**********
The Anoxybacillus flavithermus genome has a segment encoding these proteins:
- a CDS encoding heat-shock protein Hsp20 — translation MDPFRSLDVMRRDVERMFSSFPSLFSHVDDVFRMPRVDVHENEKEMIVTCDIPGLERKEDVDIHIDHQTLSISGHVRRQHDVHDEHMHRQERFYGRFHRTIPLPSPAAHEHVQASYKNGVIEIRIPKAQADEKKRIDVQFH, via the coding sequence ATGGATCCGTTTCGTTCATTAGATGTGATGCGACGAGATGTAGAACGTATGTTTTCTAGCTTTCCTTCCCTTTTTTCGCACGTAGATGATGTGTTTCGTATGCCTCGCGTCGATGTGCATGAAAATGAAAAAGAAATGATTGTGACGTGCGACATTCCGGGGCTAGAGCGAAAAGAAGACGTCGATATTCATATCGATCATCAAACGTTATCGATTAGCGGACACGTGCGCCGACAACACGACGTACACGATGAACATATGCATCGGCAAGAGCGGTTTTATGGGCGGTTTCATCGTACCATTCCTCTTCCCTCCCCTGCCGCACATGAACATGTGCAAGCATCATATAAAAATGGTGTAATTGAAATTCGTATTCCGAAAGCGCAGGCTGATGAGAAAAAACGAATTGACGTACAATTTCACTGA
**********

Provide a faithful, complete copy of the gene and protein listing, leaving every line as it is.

The Anoxybacillus flavithermus genome has a segment encoding these proteins:
- a CDS encoding heat-shock protein Hsp20 — translation MDPFRSLDVMRRDVERMFSSFPSLFSHVDDVFRMPRVDVHENEKEMIVTCDIPGLERKEDVDIHIDHQTLSISGHVRRQHDVHDEHMHRQERFYGRFHRTIPLPSPAAHEHVQASYKNGVIEIRIPKAQADEKKRIDVQFH, via the coding sequence ATGGATCCGTTTCGTTCATTAGATGTGATGCGACGAGATGTAGAACGTATGTTTTCTAGCTTTCCTTCCCTTTTTTCGCACGTAGATGATGTGTTTCGTATGCCTCGCGTCGATGTGCATGAAAATGAAAAAGAAATGATTGTGACGTGCGACATTCCGGGGCTAGAGCGAAAAGAAGACGTCGATATTCATATCGATCATCAAACGTTATCGATTAGCGGACACGTGCGCCGACAACACGACGTACACGATGAACATATGCATCGGCAAGAGCGGTTTTATGGGCGGTTTCATCGTACCATTCCTCTTCCCTCCCCTGCCGCACATGAACATGTGCAAGCATCATATAAAAATGGTGTAATTGAAATTCGTATTCCGAAAGCGCAGGCTGATGAGAAAAAACGAATTGACGTACAATTTCACTGA